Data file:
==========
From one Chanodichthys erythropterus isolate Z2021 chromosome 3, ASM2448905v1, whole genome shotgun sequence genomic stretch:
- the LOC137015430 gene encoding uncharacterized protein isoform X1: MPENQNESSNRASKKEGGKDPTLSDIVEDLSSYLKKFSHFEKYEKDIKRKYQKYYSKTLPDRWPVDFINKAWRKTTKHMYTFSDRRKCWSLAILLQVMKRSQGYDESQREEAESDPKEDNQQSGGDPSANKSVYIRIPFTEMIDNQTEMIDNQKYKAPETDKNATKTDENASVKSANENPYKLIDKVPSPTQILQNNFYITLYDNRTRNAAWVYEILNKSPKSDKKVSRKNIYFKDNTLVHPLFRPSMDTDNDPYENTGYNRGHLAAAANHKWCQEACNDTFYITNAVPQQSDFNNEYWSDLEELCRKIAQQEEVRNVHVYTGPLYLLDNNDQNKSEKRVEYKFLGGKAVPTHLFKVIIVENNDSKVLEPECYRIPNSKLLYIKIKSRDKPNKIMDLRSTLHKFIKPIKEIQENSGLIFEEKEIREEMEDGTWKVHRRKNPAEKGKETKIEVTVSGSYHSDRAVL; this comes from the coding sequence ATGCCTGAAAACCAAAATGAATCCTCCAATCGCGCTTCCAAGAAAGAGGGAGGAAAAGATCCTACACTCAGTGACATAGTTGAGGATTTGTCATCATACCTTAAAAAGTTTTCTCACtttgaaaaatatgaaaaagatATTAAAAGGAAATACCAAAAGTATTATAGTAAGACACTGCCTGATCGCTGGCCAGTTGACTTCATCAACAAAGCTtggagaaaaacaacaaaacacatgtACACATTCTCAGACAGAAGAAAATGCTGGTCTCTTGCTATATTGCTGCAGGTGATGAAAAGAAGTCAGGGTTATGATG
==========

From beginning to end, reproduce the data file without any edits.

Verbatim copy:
From one Chanodichthys erythropterus isolate Z2021 chromosome 3, ASM2448905v1, whole genome shotgun sequence genomic stretch:
- the LOC137015430 gene encoding uncharacterized protein isoform X1: MPENQNESSNRASKKEGGKDPTLSDIVEDLSSYLKKFSHFEKYEKDIKRKYQKYYSKTLPDRWPVDFINKAWRKTTKHMYTFSDRRKCWSLAILLQVMKRSQGYDESQREEAESDPKEDNQQSGGDPSANKSVYIRIPFTEMIDNQTEMIDNQKYKAPETDKNATKTDENASVKSANENPYKLIDKVPSPTQILQNNFYITLYDNRTRNAAWVYEILNKSPKSDKKVSRKNIYFKDNTLVHPLFRPSMDTDNDPYENTGYNRGHLAAAANHKWCQEACNDTFYITNAVPQQSDFNNEYWSDLEELCRKIAQQEEVRNVHVYTGPLYLLDNNDQNKSEKRVEYKFLGGKAVPTHLFKVIIVENNDSKVLEPECYRIPNSKLLYIKIKSRDKPNKIMDLRSTLHKFIKPIKEIQENSGLIFEEKEIREEMEDGTWKVHRRKNPAEKGKETKIEVTVSGSYHSDRAVL; this comes from the coding sequence ATGCCTGAAAACCAAAATGAATCCTCCAATCGCGCTTCCAAGAAAGAGGGAGGAAAAGATCCTACACTCAGTGACATAGTTGAGGATTTGTCATCATACCTTAAAAAGTTTTCTCACtttgaaaaatatgaaaaagatATTAAAAGGAAATACCAAAAGTATTATAGTAAGACACTGCCTGATCGCTGGCCAGTTGACTTCATCAACAAAGCTtggagaaaaacaacaaaacacatgtACACATTCTCAGACAGAAGAAAATGCTGGTCTCTTGCTATATTGCTGCAGGTGATGAAAAGAAGTCAGGGTTATGATG